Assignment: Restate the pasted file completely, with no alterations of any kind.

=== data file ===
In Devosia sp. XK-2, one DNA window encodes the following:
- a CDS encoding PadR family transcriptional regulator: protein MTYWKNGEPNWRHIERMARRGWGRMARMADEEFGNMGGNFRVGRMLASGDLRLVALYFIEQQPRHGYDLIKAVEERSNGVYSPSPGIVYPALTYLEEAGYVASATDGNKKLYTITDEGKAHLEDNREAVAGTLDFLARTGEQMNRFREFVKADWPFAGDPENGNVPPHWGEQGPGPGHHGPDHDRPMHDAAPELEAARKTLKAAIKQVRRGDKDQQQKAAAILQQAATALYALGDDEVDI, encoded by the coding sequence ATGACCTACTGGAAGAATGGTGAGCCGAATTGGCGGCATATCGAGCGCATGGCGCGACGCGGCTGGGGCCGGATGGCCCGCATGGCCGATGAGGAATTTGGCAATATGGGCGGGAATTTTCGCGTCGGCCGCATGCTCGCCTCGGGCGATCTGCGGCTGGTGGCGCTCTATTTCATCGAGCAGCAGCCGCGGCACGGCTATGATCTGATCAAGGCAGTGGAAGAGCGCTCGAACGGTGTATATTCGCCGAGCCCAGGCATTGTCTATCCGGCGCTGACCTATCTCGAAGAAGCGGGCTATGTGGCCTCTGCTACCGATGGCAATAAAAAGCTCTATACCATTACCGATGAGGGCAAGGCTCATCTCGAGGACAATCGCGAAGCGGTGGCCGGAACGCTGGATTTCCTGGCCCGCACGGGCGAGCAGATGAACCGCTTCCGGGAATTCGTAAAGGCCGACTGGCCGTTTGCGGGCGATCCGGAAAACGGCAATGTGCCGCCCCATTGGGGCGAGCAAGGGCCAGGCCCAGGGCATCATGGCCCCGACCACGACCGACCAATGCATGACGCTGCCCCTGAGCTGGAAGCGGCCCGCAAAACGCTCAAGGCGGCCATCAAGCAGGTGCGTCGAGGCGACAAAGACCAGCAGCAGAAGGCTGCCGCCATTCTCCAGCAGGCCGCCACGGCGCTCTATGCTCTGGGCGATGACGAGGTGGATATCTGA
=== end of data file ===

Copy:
In Devosia sp. XK-2, one DNA window encodes the following:
- a CDS encoding PadR family transcriptional regulator: protein MTYWKNGEPNWRHIERMARRGWGRMARMADEEFGNMGGNFRVGRMLASGDLRLVALYFIEQQPRHGYDLIKAVEERSNGVYSPSPGIVYPALTYLEEAGYVASATDGNKKLYTITDEGKAHLEDNREAVAGTLDFLARTGEQMNRFREFVKADWPFAGDPENGNVPPHWGEQGPGPGHHGPDHDRPMHDAAPELEAARKTLKAAIKQVRRGDKDQQQKAAAILQQAATALYALGDDEVDI, encoded by the coding sequence ATGACCTACTGGAAGAATGGTGAGCCGAATTGGCGGCATATCGAGCGCATGGCGCGACGCGGCTGGGGCCGGATGGCCCGCATGGCCGATGAGGAATTTGGCAATATGGGCGGGAATTTTCGCGTCGGCCGCATGCTCGCCTCGGGCGATCTGCGGCTGGTGGCGCTCTATTTCATCGAGCAGCAGCCGCGGCACGGCTATGATCTGATCAAGGCAGTGGAAGAGCGCTCGAACGGTGTATATTCGCCGAGCCCAGGCATTGTCTATCCGGCGCTGACCTATCTCGAAGAAGCGGGCTATGTGGCCTCTGCTACCGATGGCAATAAAAAGCTCTATACCATTACCGATGAGGGCAAGGCTCATCTCGAGGACAATCGCGAAGCGGTGGCCGGAACGCTGGATTTCCTGGCCCGCACGGGCGAGCAGATGAACCGCTTCCGGGAATTCGTAAAGGCCGACTGGCCGTTTGCGGGCGATCCGGAAAACGGCAATGTGCCGCCCCATTGGGGCGAGCAAGGGCCAGGCCCAGGGCATCATGGCCCCGACCACGACCGACCAATGCATGACGCTGCCCCTGAGCTGGAAGCGGCCCGCAAAACGCTCAAGGCGGCCATCAAGCAGGTGCGTCGAGGCGACAAAGACCAGCAGCAGAAGGCTGCCGCCATTCTCCAGCAGGCCGCCACGGCGCTCTATGCTCTGGGCGATGACGAGGTGGATATCTGA